HbA1c is what’s known as glycated haemoglobin. This is something that’s made when the glucose (sugar) in your body sticks to your red blood cells. Your body can’t use the sugar properly, so more of it sticks to your blood cells and builds up in your blood. Red blood cells are active for around 2-3 months, which is why the reading is taken quarterly.
Too much sugar in the blood damages your blood vessels. This damage can lead to serious problems in parts of your body like your eyes and feet.
The HbA1c test
You can check these average blood sugar levels yourself, but you’ll have to buy a kit, whereas your healthcare professional will do it for free. It’s different from a finger-prick test, which is a snapshot of your blood sugar levels at a particular time, on a particular day.
You find out your HbA1c level by getting a blood test by a doctor or nurse. Your healthcare team will arrange this for you, but chase it up with your GP if you haven’t had one for a few months.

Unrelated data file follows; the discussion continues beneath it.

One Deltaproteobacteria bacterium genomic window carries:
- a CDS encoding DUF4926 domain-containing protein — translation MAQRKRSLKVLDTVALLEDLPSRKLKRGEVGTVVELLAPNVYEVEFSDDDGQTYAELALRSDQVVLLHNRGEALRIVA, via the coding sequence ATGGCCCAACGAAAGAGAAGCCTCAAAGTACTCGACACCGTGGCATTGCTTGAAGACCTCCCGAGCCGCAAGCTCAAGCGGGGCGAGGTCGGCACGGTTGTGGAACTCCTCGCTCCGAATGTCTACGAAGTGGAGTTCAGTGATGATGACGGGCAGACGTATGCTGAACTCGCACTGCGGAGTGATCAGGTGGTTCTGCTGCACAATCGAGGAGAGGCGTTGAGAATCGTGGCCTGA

Most people will have the test every three to six months. But you may need it more often if you’re planning for a baby, your treatment has recently changed, or you’re having problems managing your blood sugar levels.
And some people will need the test less often, usually later on during pregnancy. Or need a different test altogether, like with some types of anaemia. A fructosamine test can be used instead, but it’s very rare.
An HbA1c test is also used to diagnose diabetes, and to keep an eye on your levels if you’re at risk of developing diabetes (you have prediabetes).
The test is sometimes called haemoglobin A1c or just A1c.
Post time: Dec-13-2019